Pop culture obsessives writing for the pop culture obsessed.
Pop culture obsessives writing for the pop culture obsessed.

Justin Bieber: Believe

Illustration for article titled Justin Bieber: Believe

When the staccato, Neptunes-ian single “Boyfriend” was released in March, musical prognosticators were quick to peg the album it portended, Believe, as Justin Bieber’s Justified, a grown-and-sexy, R&B-centric departure that evolved millennial teenybopper Justin Timberlake into one of the unifying pop-music figures of the aughts. Unfortunately, Believe is not that, though it certainly aspires to be. The 18-year-old Bieber can’t quite pull off the “adult” thing just yet: His voice may have dropped a bit since the days of “Baby,” but it still mostly registers as “angelic,” and veers toward a pubescent whine at times. More significantly, rigid deference to Bieber’s still-young core fan base keeps things resolutely PG, with any acknowledgement of sex either couched in vague “touch your body” workarounds or downgraded to desirous hand-holding and eye-gazing. The neutering extends to Believe’s guest stars, with warm-and-fuzzy verses from Ludacris (“I love everything about you / You’re imperfectly perfect”), Big Sean (“I don’t know if this makes sense, but you’re my hallelujah”), Nicki Minaj (who at least squeaks a “bitches” into her verse), and especially Drake, whose desire to hug and kiss the object of his affection on “Right Here” is reminiscent of The Red Hot Chili Peppers on Krusty’s Comeback Special.

The closest Believe gets to scandalous is on the deluxe-edition bonus track “Maria,” a response song to the woman who accused Bieber of fathering her child in 2011. The song’s  “That ain’t my baby / that ain’t my girl” chorus and a couple of familiar-sounding vocalizations forcefully call to mind “Billie Jean,” driving home the point that Bieber isn’t trying to emulate Timberlake so much as the man who Timberlake—and countless others before him—was emulating. And really, Michael Jackson is a more fitting aspiration for the similarly sexless would-be-former teen heartthrob, who’s compared himself to the late King Of Pop (perhaps a bit prematurely) on several occasions and sings in a Jackson-like croon over a sample of “We’ve Got A Good Thing Going” on Believe’s “Die In Your Arms.

But musical ancestry aside, the influence to which Bieber is most beholden is the current trends in pop music, which means Believe is loaded up with EDM accouterments, seeking a comfortable middle ground where Bieber’s impressively refined pop-R&B croon can rub up on techno blasts and garish dubstep drops (and occasionally grind on some AutoTune, not necessarily because it needs it, but because a certain amount of robo-voice is expected these days). It’s an intersection that’s sometimes exhilarating, occasionally awkward, and always very, very polished—much like the highly regimented life of an impossibly rich and famous 18-year-old forced to forgo or hide certain perks of fame that don’t jibe with his image. Believe isn’t a grown album, but it is a growth album; more importantly, it has a solid hit-to-miss ratio of giddy dance-pop singles.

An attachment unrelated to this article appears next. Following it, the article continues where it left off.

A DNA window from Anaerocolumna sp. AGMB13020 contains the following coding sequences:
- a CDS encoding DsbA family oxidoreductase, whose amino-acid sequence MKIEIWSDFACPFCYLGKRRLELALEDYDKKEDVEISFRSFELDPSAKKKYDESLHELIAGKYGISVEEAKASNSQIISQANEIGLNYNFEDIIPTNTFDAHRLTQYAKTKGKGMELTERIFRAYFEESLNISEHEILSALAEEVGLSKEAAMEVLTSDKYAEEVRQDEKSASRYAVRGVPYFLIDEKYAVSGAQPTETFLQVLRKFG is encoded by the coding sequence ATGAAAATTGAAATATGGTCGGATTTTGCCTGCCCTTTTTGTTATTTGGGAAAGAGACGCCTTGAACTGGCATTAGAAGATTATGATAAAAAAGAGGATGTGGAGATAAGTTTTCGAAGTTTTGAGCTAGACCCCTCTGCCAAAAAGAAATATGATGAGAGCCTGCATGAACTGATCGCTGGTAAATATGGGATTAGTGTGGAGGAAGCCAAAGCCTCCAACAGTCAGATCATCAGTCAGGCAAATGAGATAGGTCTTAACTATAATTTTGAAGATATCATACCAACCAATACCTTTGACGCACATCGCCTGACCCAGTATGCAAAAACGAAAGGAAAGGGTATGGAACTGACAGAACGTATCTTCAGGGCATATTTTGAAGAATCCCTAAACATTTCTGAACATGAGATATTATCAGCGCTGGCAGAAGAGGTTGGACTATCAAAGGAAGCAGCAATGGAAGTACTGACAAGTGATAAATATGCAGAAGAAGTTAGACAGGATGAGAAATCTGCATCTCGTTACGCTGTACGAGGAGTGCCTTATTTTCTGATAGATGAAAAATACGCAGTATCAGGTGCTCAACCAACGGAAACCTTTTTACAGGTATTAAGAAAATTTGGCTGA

Bieber sometimes gets lost amid Believe’s more aggressively clubby tracks, for better (the anonymous but instantly catchy “All Around The World,” which sonically approximates teenage hyperactivity to delirious effect) and worse (“Beauty And A Beat,” which sounds like Bieber is struggling to keep up with an endless series of rises and drops). The ballads are a similarly mixed bag, ranging from the title track’s cheesy-yet-endearing fan love letter, which crescendos to a dramatic, choir-assisted finish, to the just plain cheesy acoustic-guitar-laden schmaltz of “Be Alright.” Believe is most appealing when Bieber either emulates his mentor Usher—on dance-R&B tracks like “Boyfriend” (which remains one of 2012’s best pop singles) or the slinky deluxe-edition track “Out Of Town Girl”—or plays to his basest, and best, pop instincts, like the aforementioned Jackson-aping “Die In Your Arms” or the Diplo-assisted head-rush “Thought Of You.” It’s clear Bieber is still figuring out who he wants to be, both in life and on record, but he has more than enough hands guiding him in both venues to ensure the transition will at least appear and sound seamless.